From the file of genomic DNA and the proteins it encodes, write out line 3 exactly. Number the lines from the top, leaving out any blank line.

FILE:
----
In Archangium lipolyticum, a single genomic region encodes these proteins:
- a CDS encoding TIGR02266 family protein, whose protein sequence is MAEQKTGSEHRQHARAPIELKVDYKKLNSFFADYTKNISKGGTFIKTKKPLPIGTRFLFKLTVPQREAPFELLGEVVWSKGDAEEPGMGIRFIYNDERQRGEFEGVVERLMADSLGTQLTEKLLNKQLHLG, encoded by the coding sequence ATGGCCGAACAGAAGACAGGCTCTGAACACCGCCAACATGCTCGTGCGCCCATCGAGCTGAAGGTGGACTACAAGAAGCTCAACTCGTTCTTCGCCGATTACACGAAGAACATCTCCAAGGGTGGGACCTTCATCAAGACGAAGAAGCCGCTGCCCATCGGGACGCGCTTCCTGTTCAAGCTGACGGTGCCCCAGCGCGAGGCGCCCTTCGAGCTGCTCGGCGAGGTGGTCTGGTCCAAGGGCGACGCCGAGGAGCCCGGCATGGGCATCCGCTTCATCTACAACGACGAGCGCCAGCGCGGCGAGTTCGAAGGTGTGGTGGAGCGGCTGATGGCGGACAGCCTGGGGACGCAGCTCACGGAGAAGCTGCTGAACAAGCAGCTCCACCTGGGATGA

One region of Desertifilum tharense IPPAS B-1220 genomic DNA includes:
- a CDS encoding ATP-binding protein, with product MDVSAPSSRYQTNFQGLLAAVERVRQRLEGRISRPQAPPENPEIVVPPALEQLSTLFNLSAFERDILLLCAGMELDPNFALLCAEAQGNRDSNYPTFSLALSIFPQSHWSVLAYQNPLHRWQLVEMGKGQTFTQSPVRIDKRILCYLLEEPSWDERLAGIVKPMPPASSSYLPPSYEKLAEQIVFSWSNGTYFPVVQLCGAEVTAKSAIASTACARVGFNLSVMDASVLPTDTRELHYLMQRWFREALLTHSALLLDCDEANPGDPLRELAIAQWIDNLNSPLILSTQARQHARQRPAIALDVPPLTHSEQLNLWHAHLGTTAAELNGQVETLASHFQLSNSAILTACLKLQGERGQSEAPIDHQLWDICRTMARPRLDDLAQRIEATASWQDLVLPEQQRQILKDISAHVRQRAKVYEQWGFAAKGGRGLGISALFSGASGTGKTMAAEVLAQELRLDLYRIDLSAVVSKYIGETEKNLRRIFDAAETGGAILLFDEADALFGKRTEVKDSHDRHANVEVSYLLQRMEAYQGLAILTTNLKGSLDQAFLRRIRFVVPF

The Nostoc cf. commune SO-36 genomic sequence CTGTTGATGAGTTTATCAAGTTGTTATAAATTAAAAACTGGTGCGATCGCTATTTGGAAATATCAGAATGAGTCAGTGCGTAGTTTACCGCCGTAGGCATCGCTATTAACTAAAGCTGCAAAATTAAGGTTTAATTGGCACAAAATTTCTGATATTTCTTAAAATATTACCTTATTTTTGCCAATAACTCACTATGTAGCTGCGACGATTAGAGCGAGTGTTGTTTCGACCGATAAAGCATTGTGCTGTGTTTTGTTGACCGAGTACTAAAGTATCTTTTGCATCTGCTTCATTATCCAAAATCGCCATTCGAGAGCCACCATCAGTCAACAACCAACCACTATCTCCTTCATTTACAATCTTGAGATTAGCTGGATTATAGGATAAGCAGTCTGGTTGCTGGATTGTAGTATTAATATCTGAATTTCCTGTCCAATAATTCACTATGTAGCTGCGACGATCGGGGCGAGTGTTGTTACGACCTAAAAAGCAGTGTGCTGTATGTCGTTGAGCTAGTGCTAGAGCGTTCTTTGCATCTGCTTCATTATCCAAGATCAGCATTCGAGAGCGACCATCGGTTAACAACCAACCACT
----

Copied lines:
One region of Desertifilum tharense IPPAS B-1220 genomic DNA includes: